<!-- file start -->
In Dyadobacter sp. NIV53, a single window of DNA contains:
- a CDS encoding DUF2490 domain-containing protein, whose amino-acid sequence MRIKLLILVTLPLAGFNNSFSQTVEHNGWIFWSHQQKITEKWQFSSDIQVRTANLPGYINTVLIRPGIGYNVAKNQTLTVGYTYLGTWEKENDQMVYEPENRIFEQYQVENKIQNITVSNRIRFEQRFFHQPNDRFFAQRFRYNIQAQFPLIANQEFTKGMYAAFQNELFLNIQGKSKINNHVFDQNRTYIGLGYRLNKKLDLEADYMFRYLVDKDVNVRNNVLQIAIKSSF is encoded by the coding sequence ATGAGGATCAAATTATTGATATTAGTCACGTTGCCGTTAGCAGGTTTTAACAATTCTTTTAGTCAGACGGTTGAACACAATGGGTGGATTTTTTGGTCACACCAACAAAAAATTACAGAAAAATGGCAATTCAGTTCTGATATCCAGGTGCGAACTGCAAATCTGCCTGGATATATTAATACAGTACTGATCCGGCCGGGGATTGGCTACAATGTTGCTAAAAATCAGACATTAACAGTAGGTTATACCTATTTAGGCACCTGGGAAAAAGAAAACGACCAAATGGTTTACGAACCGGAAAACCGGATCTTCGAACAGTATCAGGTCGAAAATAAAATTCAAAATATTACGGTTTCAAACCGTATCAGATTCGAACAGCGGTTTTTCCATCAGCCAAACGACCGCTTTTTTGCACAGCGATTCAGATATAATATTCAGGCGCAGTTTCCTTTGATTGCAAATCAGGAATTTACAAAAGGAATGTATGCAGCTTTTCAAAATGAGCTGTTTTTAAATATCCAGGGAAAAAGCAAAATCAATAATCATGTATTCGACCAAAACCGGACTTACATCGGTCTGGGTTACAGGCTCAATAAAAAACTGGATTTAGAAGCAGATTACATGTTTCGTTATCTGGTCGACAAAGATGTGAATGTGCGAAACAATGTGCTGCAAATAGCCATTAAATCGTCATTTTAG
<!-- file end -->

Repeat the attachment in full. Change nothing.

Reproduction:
In Dyadobacter sp. NIV53, a single window of DNA contains:
- a CDS encoding DUF2490 domain-containing protein, whose amino-acid sequence MRIKLLILVTLPLAGFNNSFSQTVEHNGWIFWSHQQKITEKWQFSSDIQVRTANLPGYINTVLIRPGIGYNVAKNQTLTVGYTYLGTWEKENDQMVYEPENRIFEQYQVENKIQNITVSNRIRFEQRFFHQPNDRFFAQRFRYNIQAQFPLIANQEFTKGMYAAFQNELFLNIQGKSKINNHVFDQNRTYIGLGYRLNKKLDLEADYMFRYLVDKDVNVRNNVLQIAIKSSF is encoded by the coding sequence ATGAGGATCAAATTATTGATATTAGTCACGTTGCCGTTAGCAGGTTTTAACAATTCTTTTAGTCAGACGGTTGAACACAATGGGTGGATTTTTTGGTCACACCAACAAAAAATTACAGAAAAATGGCAATTCAGTTCTGATATCCAGGTGCGAACTGCAAATCTGCCTGGATATATTAATACAGTACTGATCCGGCCGGGGATTGGCTACAATGTTGCTAAAAATCAGACATTAACAGTAGGTTATACCTATTTAGGCACCTGGGAAAAAGAAAACGACCAAATGGTTTACGAACCGGAAAACCGGATCTTCGAACAGTATCAGGTCGAAAATAAAATTCAAAATATTACGGTTTCAAACCGTATCAGATTCGAACAGCGGTTTTTCCATCAGCCAAACGACCGCTTTTTTGCACAGCGATTCAGATATAATATTCAGGCGCAGTTTCCTTTGATTGCAAATCAGGAATTTACAAAAGGAATGTATGCAGCTTTTCAAAATGAGCTGTTTTTAAATATCCAGGGAAAAAGCAAAATCAATAATCATGTATTCGACCAAAACCGGACTTACATCGGTCTGGGTTACAGGCTCAATAAAAAACTGGATTTAGAAGCAGATTACATGTTTCGTTATCTGGTCGACAAAGATGTGAATGTGCGAAACAATGTGCTGCAAATAGCCATTAAATCGTCATTTTAG